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In previous columns I’ve talked about the intersection of business rules and business process management products. As organizations move further into the integration and automation of their business processes it often becomes increasing important to automate not just the process steps, but the management of the rules that contribute (and also drive) the process.

For some companies and organizations, however, there continues to be some uncertainty about what business rules really are—are they part of the business process management solution, a separate product, or something else? Let’s answer the question from the bottom up---business rules are most certainly part of a business process management solution, just as they’re part of a custom-developed solution and almost every other software product. Whether you explicitly use a business rules management system or business rules software, organizations (or developers) are implicitly defining business rules in software solutions, packaged applications, and even manual business processes all the time.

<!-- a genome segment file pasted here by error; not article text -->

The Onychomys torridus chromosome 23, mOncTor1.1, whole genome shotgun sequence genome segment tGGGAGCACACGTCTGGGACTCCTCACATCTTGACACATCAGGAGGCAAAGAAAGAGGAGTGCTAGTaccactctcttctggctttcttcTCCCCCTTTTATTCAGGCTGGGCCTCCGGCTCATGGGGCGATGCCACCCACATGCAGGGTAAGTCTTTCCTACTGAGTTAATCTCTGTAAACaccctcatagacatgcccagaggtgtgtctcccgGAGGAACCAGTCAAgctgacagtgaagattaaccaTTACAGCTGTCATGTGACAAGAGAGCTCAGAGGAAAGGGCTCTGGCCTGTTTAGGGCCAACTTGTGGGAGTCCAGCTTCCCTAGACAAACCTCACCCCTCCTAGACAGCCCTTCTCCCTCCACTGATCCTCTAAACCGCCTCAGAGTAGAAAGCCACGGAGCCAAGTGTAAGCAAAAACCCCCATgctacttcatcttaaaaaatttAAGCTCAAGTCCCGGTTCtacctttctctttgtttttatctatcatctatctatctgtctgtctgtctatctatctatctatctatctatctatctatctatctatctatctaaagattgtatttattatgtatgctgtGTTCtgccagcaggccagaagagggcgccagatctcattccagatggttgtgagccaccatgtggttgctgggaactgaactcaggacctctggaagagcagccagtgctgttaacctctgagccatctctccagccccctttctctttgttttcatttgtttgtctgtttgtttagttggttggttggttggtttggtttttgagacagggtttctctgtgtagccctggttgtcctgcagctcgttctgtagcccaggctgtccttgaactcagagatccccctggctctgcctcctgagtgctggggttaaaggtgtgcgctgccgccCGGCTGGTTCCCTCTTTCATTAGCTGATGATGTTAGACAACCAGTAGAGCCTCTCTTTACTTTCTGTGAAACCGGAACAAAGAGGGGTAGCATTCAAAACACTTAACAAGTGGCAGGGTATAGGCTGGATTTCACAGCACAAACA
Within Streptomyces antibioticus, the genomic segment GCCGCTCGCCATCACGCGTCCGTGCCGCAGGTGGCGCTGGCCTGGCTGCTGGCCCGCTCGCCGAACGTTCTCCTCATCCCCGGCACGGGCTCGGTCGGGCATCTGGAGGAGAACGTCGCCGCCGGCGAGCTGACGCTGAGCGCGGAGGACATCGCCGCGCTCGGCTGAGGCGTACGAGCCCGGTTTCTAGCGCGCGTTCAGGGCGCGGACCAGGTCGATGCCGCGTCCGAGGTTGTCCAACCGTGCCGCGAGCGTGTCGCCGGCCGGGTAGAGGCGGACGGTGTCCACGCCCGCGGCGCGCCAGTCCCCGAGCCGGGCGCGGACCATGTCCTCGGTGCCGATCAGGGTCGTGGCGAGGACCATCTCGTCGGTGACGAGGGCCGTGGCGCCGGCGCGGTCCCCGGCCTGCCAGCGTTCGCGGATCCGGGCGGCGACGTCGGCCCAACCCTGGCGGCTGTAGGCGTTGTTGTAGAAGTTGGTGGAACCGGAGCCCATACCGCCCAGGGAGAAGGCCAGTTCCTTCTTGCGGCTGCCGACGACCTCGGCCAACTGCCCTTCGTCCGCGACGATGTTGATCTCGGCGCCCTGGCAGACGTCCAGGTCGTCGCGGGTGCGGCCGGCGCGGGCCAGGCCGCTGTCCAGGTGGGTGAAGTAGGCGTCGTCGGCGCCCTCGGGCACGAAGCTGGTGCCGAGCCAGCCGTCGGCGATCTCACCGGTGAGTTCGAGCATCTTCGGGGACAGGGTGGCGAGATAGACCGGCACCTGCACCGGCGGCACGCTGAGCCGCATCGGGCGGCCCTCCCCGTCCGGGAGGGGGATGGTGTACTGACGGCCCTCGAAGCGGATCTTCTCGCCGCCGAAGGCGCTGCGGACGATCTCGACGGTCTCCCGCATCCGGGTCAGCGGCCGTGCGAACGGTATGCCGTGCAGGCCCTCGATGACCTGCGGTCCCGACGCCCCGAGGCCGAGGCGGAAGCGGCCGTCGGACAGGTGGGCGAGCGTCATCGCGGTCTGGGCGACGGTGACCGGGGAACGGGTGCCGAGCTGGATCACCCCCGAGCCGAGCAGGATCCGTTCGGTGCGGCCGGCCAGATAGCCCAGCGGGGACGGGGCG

Of course, we need to take the next step to get to the finer distinction. Process oriented integration solutions (including business process management products) typically allow organizations ways to define decision nodes to route work—in effect, rules that define the flow of a business process, or business rules. However, there’s more here than meets the eye. For many organizations and in many scenarios, this type of solution will work relatively well—an organization will be able to automate their process, and define business rules as part of the process definition and be done with it.

However, in other circumstances, it’s important to realize that there’s more to business rules than decision nodes in a process integration. As we’ve seen (and talked about), many business process management companies have realized there are situations where organizations (typically larger organizations or more complex processes, but not always) want to (or need to) be able to capture and manage (managing is frequently a critical part of this issue) their business rules for a variety of reasons. Sometimes it’s to leverage them across applications, sometimes it’s to be able to centralize them for more rapid modification or adaptation, and sometimes it’s FOR OTHER REASONS. Business rules management systems, from companies like ILOG, Corticon, Pegasystems, Fair Issac or others can all help organizations capture, define, create, use and manage business rules effectively across their IT solutions.


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